Title

Modelling financial risk: Essays in asset pricing and stress testing

Date of Award

2017

Degree Type

Thesis

Degree Name

Bachelor of Business Honours

School

School of Business and Law

First Advisor

Doctor Abhay Kumar Singh

Abstract

This thesis comprises two chapters, with each contributing to the current body of knowledge surrounding financial risk modelling. Chapter-1 examines market risk by testing the new Fama-French Five-Factor Model. Chatper-2 focuses on Credit Risk, conducting a case study on the use of stress testing models on credit portfolios.

To improve on the previous Three-Factor Asset Pricing Model, Fama and French (2015) propose a new Five-Factor Model, adding portfolio factors that mimic profitability and investment patterns in stock returns. With limited testing of this model carried out so far, further testing is required to determine how effective the model is at explaining excess returns. Chapter-1 of this thesis uses Ordinary Least Squares (OLS) Regression and Quantile Regression (QR) (Koenker & Bassett, 1978) to examine the effectiveness of this new factor model in modelling excess returns of the Dow Jones Industrial Average constituent stocks around the mean and across various quantiles of the return distribution. Starting with the Three-Factor Model and augmenting it one factor at a time to measure the impact of the proposed new investment and profitability factors.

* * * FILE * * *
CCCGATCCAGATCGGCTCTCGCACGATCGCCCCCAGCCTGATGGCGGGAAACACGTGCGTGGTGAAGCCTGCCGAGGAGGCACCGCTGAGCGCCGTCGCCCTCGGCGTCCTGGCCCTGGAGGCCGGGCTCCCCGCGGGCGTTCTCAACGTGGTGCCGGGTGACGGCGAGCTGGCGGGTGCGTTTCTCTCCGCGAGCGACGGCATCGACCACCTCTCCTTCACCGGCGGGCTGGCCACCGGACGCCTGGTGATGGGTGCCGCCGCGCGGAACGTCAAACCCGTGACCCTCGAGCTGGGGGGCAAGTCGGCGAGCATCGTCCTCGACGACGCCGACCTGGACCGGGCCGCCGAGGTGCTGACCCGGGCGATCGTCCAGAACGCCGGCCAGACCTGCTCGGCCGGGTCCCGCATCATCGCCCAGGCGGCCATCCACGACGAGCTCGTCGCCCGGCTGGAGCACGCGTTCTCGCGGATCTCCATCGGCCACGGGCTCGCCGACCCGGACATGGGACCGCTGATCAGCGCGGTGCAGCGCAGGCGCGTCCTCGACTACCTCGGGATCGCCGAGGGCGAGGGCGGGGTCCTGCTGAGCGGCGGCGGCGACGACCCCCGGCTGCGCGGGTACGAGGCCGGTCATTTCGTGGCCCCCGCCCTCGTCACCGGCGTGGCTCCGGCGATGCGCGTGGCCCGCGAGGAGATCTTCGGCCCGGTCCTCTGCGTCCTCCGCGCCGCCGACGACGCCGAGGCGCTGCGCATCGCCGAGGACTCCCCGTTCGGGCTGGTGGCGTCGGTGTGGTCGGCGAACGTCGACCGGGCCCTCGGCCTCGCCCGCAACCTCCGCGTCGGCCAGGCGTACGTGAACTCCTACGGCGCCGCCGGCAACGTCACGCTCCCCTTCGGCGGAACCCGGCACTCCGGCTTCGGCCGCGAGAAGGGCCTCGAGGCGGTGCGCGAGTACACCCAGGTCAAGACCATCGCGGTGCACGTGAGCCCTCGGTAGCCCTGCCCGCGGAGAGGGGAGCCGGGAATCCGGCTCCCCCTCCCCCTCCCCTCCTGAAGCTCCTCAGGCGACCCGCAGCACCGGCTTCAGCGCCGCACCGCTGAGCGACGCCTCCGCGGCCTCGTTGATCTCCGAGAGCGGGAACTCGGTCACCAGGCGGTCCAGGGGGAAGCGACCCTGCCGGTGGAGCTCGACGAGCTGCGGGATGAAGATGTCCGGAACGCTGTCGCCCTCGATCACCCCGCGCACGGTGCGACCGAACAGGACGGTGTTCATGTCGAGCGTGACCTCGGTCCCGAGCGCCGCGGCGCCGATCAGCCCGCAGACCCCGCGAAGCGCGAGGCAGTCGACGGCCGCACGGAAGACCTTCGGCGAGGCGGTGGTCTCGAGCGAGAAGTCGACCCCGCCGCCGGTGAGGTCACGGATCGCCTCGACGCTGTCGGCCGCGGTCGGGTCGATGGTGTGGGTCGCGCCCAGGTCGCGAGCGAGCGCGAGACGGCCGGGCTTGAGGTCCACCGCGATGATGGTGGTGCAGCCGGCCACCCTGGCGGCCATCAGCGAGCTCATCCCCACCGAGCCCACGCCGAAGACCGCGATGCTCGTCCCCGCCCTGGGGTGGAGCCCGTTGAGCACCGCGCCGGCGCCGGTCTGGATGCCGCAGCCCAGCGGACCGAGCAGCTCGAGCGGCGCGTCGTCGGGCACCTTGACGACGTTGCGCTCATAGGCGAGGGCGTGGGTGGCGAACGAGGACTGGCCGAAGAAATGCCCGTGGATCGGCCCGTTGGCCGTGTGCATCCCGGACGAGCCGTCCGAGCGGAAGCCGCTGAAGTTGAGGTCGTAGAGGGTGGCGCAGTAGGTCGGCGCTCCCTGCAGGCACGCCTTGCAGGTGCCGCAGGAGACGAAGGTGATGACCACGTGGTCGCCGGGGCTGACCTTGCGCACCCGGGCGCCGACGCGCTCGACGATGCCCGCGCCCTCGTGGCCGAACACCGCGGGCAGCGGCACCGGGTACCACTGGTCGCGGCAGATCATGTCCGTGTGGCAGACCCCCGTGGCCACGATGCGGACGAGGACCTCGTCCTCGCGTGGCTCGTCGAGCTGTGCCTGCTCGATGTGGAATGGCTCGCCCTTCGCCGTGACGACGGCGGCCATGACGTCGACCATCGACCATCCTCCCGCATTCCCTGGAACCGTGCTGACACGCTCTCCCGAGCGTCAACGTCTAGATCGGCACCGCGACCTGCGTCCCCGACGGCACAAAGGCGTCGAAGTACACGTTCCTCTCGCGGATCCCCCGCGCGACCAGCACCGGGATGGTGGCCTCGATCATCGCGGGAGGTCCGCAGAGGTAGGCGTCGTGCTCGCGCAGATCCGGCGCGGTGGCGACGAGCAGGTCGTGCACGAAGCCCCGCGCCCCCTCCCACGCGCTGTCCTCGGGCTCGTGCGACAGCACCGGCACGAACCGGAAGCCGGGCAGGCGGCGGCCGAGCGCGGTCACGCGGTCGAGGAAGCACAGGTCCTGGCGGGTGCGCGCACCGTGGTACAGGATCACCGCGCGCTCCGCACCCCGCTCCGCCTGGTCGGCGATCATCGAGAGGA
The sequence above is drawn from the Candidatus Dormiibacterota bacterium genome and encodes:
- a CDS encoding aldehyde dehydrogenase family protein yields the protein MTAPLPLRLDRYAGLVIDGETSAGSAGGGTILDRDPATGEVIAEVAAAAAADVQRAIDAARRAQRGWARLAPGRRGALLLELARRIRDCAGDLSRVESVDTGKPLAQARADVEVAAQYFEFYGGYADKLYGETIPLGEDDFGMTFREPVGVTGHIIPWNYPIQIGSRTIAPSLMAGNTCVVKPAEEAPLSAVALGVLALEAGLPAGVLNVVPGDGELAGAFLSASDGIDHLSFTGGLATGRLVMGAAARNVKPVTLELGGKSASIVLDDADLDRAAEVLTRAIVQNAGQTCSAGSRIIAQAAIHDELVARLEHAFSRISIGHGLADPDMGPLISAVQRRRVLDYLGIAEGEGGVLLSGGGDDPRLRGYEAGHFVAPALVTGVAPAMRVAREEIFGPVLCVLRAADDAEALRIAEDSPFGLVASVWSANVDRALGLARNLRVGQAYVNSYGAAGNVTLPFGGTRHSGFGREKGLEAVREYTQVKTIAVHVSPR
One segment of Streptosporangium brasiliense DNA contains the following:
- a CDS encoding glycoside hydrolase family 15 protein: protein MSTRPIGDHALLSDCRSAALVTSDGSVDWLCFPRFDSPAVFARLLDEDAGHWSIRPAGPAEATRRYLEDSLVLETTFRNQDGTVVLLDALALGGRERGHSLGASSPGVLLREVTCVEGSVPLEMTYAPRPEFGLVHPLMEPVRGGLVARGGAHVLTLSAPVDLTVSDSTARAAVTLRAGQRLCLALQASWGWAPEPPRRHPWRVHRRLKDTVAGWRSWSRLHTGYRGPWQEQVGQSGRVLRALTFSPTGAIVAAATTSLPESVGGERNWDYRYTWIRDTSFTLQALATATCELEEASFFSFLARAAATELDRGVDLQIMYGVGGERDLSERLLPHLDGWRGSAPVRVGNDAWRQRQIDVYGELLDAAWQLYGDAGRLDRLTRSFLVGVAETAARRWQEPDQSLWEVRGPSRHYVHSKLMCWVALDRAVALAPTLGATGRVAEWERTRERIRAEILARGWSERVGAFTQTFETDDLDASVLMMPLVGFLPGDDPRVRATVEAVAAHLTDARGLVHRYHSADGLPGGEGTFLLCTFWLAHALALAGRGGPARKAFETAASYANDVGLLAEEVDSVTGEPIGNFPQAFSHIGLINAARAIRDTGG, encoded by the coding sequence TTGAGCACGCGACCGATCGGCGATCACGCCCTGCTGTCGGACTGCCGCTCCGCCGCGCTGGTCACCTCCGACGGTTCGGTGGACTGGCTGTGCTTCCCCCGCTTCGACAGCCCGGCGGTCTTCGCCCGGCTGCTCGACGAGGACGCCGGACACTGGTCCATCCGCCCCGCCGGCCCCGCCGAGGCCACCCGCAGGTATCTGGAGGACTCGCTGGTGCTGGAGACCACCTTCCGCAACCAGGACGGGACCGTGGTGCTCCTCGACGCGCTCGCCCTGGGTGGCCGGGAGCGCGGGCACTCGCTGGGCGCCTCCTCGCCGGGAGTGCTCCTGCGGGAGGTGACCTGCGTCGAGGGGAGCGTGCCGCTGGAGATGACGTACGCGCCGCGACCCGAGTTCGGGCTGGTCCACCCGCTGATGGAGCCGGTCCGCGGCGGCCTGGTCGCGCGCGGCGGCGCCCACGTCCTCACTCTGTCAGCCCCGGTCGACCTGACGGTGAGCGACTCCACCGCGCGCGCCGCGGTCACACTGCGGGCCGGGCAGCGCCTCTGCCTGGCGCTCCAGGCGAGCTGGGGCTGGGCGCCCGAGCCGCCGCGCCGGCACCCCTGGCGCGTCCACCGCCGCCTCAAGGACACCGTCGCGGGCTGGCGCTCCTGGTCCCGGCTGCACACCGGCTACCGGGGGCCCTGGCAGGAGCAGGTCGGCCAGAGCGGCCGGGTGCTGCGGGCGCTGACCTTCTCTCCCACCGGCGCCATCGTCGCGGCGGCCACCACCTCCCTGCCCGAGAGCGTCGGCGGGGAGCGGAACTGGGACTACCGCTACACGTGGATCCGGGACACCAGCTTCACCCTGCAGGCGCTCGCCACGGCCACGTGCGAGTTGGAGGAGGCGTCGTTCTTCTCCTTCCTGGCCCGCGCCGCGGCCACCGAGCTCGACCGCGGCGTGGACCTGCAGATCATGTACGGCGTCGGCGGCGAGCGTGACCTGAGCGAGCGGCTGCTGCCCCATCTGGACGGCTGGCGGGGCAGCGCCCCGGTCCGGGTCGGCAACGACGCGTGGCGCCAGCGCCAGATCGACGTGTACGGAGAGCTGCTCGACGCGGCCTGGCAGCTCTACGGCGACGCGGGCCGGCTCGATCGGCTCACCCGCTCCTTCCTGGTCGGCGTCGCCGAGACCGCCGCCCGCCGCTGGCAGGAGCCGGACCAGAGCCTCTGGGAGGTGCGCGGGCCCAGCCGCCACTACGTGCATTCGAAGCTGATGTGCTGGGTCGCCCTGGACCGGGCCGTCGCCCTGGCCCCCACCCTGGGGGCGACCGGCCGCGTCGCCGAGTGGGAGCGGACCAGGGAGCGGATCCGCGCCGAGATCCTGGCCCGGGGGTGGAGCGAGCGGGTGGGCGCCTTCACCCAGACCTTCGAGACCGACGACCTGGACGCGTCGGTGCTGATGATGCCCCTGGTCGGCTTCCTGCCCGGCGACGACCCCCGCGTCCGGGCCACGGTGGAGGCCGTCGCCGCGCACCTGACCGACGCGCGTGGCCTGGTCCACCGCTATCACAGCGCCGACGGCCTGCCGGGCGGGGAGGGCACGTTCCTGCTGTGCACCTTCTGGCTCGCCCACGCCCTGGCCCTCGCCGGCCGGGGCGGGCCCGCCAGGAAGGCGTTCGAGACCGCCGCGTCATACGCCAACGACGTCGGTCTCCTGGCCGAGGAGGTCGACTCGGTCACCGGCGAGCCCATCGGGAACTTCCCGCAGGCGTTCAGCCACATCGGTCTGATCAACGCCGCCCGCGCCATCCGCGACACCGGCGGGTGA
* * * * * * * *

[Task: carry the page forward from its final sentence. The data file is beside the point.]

Chatper-2 evaluates the credit risk in retail mortgage portfolios using a case study on stress testing, conducted at a bank in Western Australia as a part of honours industry project1. There has been a heightened emphasis on credit risk in the wake of the GFC, with regulators increasing their focus on the credit risk behaviour of banks. Regulators in Australia have a long history of strong regulation of banks, with a particular focus on credit risk. The case study in this chapter focuses on the use of stress testing as a tool for credit risk modelling, focusing on the use of macroeconomic stress testing models on retail mortgage portfolios by examining the literature surrounding stress testing process, and then providing a brief example on the empirical use of stress testing.

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